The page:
| Gennadi Nedvigin in Taylorâs Company B. PHOTO BY ERIC TOMASSON
Fresh, contemporary and ambitious. These words describe SF Balletâs shorter (2 hours) Program 2 for the 2010 SF Ballet season which features a rotating line-up of soloists during its run. Artistic Director Helgi Tomasson deftly curates this trilogy of works, eliciting reactions as widely divergent as each choreographersâ strengths.
Opus 19/The Dreamer â Set to Prokofievâs D Major Violin Concerto (delivered with thoughtful resolve by violinist Franklyn DâAntonio), last-minute replacement Davit Karapetyan expressively travels Jerome Robbinsâ space âtween sleep and wake (restaged by Lindsay Fischer). The upstage corps de balletâs slow-mo movements conjure night flights-of-fancy, immediately establishing this multi-part contemporary balletâs realm. Later, Karapetyan is joined by dynamic female soloist Maria Kotchetkova, and their qualities augment each other. If he borrows some of her earthy-assuredness, and she his air-awareness, they stand to be a stellar match.
The ensemble pulses breath and light throughout, elevating this subconscious world set against a Maxfield Parrish-esque cloudscape. Only in the second movement does the corps slightly bauble in their synchronization â placement of arms and plane of heads drawing brief, unwarranted focus.
Choreographer Robbinsâ clean lyrical athleticism is firmly-rooted in character/story-driven ideas. One passage features a more grounded jetĂ© which seemingly defies physics where the lower center of gravity sustains air-time, creating peaceful, energized suspension in this dream-altered state. The work ultimately drifts back to a slumber state that suggests the dreamer leaves the dream changed, yet the same.
Ghosts: Christopher Wheeldon continues his successful artistic alliance with the company with this world premiere. The sumptuous nouveau romanticist score by Kip Winger (rocker Alice Cooperâs former bassist; â80s hair-band âWingerâ) delivers waves of gorgeous, dimensional lushness that trickle away into sparse piano motifs. Though Wheeldon notes no ballet narrative exists, the music and movement nearly belie this â stories waft up then vaporize. Unfortunately, the unwieldy scenic monstrosity-mobile by Laura Jellinek steals focus and lends nothing to its essence.
What Wheeldon does with large groupings of dancers in Ghosts is breathtaking â bringing them together then pulling them apart with the fascinating wonder of a kaleidoscopic, floral time-lapse photography, unfurling, blossoming, then decaying. Each time he does this, the collective sighs in the audience bear witness to the impact of these strong, evocative visuals.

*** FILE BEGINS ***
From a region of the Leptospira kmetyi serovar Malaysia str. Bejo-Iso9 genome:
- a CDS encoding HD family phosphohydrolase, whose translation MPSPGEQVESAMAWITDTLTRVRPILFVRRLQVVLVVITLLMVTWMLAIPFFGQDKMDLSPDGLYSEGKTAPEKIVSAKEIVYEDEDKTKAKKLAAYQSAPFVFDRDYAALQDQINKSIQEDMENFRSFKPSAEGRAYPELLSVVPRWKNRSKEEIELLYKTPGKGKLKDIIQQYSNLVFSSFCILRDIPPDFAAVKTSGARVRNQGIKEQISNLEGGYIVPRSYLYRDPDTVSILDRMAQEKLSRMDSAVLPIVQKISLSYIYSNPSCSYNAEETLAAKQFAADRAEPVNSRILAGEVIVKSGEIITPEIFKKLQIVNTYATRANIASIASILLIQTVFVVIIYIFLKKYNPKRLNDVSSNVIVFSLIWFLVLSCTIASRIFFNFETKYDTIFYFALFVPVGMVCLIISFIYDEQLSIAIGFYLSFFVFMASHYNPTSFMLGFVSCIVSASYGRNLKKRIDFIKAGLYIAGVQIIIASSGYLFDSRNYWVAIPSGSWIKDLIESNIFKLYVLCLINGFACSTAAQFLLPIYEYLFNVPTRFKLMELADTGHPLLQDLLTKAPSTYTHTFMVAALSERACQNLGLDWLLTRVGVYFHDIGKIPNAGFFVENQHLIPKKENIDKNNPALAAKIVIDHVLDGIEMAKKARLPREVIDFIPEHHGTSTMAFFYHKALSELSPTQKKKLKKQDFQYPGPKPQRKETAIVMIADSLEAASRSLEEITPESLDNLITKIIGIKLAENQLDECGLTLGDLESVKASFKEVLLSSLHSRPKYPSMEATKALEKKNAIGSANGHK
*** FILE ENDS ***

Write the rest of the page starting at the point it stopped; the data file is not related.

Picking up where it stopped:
But Ghosts felt under-rehearsed, with principle and corps dancers popping out of the world ever-so-briefly, a handful clearly counting steps in their mind. Group movements were occasionally initiated too soon by a few, or some fell out of rounds ahead of count. But even with that, the spirit and attack each dancer gives allows the dance suiteâs more successful moments to lift. It merits returning to the studio and rethinking. An other-worldly pull for narrative exists, and to ignore it is to toss aside an opportunity for cohesive greatness.
Company B: The eveningâs closing suite by Paul Taylor was sweet, clean and fun, reminiscent of simpler times and aesthetics. Company B â in SF Balletâs repertoire since 1993 â employs the Andrews Sistersâ music in ten movements and provides an opportunity to display technique and acting to great effect. It showcases this refreshing, luminous, energetic company of dancers while indirectly resonating qualities of the other two pieces. Costumes by Santo Loquasto (Woody Allenâs production designer) hit the right light note, coordinating but with slight variations in color, line and material which delineates character while it creates a cohesive universe.
San Francisco Balletâs Program 2 continues until Feb. 20 at the War Memorial Opera House, 301 Van Ness Avenue, San Francisco. For tickets call (415) 865-2000 or at sfballet.org.